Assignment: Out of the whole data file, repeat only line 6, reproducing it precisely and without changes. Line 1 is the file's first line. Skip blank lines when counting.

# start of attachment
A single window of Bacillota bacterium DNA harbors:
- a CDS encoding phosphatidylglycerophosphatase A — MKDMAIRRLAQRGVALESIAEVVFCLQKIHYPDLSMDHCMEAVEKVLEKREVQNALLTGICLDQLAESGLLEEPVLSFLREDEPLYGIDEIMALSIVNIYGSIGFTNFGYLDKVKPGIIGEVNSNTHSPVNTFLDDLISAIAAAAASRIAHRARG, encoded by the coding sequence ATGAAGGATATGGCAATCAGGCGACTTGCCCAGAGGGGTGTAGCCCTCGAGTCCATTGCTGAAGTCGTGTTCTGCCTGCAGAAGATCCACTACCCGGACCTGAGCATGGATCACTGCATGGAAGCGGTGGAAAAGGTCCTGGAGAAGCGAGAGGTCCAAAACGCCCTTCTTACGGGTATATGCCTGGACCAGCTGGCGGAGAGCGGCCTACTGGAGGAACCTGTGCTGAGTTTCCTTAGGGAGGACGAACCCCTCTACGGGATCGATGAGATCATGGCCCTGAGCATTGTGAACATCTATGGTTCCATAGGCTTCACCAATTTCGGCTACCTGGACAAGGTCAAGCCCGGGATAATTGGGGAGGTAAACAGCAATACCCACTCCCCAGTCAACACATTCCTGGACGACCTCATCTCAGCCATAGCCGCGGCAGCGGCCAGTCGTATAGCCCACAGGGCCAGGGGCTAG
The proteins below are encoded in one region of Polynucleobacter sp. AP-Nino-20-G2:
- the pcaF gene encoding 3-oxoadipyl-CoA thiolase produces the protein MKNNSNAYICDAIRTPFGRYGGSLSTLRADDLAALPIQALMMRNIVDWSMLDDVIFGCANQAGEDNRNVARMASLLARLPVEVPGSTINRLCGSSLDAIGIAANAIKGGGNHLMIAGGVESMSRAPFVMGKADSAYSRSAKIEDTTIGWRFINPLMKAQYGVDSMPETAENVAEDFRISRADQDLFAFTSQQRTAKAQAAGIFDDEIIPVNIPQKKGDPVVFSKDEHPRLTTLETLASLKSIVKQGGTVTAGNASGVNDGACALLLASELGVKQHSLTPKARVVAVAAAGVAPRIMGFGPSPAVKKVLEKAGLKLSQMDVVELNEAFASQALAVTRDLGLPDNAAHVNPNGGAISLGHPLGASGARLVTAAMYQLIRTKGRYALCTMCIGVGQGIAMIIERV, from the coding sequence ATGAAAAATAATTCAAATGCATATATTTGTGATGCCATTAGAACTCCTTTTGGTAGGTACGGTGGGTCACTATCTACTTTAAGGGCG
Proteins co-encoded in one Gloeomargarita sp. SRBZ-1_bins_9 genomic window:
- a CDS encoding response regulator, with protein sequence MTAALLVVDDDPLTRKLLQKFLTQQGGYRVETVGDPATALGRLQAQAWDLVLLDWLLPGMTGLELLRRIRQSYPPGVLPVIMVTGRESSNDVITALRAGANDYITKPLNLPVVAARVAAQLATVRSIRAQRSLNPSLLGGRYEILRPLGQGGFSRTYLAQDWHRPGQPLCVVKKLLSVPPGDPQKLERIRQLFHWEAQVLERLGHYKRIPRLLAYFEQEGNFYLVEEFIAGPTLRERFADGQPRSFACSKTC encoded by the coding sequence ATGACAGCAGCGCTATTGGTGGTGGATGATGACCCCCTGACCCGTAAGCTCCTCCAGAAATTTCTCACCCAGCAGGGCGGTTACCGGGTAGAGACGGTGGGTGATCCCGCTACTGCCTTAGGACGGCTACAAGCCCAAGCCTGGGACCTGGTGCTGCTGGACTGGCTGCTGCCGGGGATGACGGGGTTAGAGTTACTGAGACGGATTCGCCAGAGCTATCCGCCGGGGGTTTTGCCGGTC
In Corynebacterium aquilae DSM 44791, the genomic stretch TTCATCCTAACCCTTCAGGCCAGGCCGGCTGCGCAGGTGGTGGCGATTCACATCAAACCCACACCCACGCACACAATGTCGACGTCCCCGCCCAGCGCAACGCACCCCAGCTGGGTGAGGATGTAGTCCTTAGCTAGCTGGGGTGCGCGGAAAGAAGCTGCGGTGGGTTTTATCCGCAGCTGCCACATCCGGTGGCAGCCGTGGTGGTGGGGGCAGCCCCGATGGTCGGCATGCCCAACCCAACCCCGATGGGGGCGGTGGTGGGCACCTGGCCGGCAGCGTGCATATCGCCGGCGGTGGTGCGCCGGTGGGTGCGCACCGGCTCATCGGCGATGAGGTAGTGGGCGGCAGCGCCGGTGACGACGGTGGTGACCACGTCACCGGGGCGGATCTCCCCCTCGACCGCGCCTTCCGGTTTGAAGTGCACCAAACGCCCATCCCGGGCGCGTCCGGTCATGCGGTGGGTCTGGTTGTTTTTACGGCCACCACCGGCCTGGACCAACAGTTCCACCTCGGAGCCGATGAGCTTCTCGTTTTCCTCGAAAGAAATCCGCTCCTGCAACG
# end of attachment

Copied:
- a CDS encoding response regulator, with protein sequence MTAALLVVDDDPLTRKLLQKFLTQQGGYRVETVGDPATALGRLQAQAWDLVLLDWLLPGMTGLELLRRIRQSYPPGVLPVIMVTGRESSNDVITALRAGANDYITKPLNLPVVAARVAAQLATVRSIRAQRSLNPSLLGGRYEILRPLGQGGFSRTYLAQDWHRPGQPLCVVKKLLSVPPGDPQKLERIRQLFHWEAQVLERLGHYKRIPRLLAYFEQEGNFYLVEEFIAGPTLRERFADGQPRSFACSKTC encoded by the coding sequence ATGACAGCAGCGCTATTGGTGGTGGATGATGACCCCCTGACCCGTAAGCTCCTCCAGAAATTTCTCACCCAGCAGGGCGGTTACCGGGTAGAGACGGTGGGTGATCCCGCTACTGCCTTAGGACGGCTACAAGCCCAAGCCTGGGACCTGGTGCTGCTGGACTGGCTGCTGCCGGGGATGACGGGGTTAGAGTTACTGAGACGGATTCGCCAGAGCTATCCGCCGGGGGTTTTGCCGGTC